1. John, this is really helpful information. As was clear, I had to make certain assumptions in the post. Your comments have dispelled some assumptions and confirmed others. Thanks for posting!

  3. No worries, Joseph. I’m not trying to debunk anything you’ve said, just giving my sense of the process. But hey, if SBL considers me a “scholar with recognized experitse” in Genesis, I’m not going to quibble! Now hopefully someone with a tenure track position will feel similarly!!

    It is interesting, though, re: length. One of my former teachers, who will remain nameless (and you won’t guess who it was anyways, and that’s inconsequential to the overall point), actually said after reading my Text@Contexts review that I needed to practice being a little briefer in my reviews. It’s through this conversation that I learned of the 3 page minimum/standard, which again is hardly the norm.

    And while this may sound hokey, when I do reviews like I have, they aren’t long and thorough just to get my name out there (though that is a part of it), but also because I genuine want to contribute to the guild, and part of doing that is not just summarizing but evaluating and engaging another’s work critically.

    1. Kaiser is right that it is particularly difficult to know exactly how to do justice to multi-author works with limited space (though it is more economical not to say this in the review and to reserve all the space for salient, critical interaction with the book). That having been said, a key review, positive or negative, can prove significant for scholars with limited time/energy who need to know if a work is relevant for their research. Books are not cheap, as you well know. Ethical and Unethical in the Old Testament is $150!!! Reviews that tell you nothing more than what you can get from a Google Books or Amazon preview are worthless, a much greater waste of space than overzealous reviews. The ideal reviewer is one who writes economically, selectively, and makes every word count. The reviewer who falls just short of the ideal is the one who writes too much, not the one who writes too little. The one who writes too little isn’t trying.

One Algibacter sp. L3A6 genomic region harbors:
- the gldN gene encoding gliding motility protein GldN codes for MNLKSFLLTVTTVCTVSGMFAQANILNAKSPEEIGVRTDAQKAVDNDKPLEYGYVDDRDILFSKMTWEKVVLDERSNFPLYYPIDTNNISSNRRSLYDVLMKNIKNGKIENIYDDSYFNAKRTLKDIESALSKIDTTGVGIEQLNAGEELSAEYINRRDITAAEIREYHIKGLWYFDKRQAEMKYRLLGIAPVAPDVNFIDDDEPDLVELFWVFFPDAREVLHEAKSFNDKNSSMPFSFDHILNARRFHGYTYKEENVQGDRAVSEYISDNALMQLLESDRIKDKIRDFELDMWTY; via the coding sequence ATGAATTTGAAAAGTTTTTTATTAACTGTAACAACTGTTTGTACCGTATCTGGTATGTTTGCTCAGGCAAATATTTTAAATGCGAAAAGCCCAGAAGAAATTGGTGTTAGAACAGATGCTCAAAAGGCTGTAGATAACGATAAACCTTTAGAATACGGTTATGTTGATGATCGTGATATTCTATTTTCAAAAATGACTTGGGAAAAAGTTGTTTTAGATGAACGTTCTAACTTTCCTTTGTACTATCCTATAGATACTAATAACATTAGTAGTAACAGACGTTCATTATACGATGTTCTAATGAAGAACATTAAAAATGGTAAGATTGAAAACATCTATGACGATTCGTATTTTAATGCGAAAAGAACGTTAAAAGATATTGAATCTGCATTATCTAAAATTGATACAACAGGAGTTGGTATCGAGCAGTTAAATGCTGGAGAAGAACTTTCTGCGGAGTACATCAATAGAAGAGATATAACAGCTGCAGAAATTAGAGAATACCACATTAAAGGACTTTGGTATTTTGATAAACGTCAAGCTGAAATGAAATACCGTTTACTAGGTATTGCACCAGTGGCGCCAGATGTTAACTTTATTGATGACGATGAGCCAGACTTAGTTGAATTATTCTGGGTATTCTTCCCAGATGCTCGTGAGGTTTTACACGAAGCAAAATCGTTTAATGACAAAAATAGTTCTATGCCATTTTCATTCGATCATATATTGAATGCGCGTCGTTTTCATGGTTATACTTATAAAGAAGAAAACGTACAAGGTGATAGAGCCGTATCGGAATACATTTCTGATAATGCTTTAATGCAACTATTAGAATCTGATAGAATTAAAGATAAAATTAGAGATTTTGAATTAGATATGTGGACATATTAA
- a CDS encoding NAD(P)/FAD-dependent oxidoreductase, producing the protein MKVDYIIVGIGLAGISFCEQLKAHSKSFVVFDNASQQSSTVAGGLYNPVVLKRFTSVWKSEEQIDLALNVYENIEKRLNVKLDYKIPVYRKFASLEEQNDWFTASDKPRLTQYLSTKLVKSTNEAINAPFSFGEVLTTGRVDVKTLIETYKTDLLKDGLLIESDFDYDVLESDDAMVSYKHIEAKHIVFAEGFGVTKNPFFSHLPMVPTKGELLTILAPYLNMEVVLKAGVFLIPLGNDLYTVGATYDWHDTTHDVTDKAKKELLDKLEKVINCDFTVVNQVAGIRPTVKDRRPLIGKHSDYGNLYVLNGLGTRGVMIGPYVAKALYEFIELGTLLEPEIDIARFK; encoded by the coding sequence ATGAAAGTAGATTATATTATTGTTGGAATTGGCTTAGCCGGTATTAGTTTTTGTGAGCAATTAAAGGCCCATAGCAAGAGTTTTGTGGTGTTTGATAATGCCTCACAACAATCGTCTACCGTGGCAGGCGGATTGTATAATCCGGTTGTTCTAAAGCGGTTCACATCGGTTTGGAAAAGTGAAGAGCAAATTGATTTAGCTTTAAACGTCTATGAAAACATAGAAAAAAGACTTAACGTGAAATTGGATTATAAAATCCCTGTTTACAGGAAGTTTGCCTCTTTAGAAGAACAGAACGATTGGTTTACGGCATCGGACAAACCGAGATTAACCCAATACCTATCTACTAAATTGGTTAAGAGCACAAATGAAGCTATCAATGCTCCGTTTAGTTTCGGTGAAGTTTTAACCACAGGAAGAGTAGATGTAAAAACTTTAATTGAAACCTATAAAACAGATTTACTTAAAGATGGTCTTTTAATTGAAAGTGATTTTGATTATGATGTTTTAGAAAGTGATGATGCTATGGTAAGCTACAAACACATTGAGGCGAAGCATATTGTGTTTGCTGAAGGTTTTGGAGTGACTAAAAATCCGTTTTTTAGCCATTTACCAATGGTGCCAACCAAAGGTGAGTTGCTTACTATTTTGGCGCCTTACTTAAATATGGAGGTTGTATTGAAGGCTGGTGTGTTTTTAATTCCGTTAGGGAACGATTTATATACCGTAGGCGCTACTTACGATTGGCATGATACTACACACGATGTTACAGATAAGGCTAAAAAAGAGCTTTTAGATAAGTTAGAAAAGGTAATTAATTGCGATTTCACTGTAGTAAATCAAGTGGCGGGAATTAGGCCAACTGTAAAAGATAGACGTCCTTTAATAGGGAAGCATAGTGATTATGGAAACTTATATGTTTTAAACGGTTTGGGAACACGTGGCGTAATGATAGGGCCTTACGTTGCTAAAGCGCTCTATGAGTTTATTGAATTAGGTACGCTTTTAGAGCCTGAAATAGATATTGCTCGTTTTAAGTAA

4. I also read the review immediately (as the topic and reviewer seemed tremendously interesting to me and that tends to be how I pick which reviews to read). Having not read the volume (and only being interested in it) I was highly disappointed by the review myself (so I’m happy to know I wasn’t the only one). I was also expecting some particular critiques of the chapters so that I might know if there were any salient essays or ones worth skipping. It does make sense now to hear that it comes across as little more than a summary of the original summary. Very disappointing indeed!

  5. First off thanks for the information that you have to be ABD to review for RBL. I have requested to review at least four books and keep getting turned down. Now I know at least one reason.
    I likewise volunteered to review this book. When I saw the review was listed and the reviewer was Kaiser I interested in his take on the book. I guess it is needless to say that I was tremendously disappointed by Kaiser’s review. I would like to think that although I am not ABD I could have offered a better review of Dell’s work. Maybe next month when I obtain ABD status I will be granted an opportunity. :)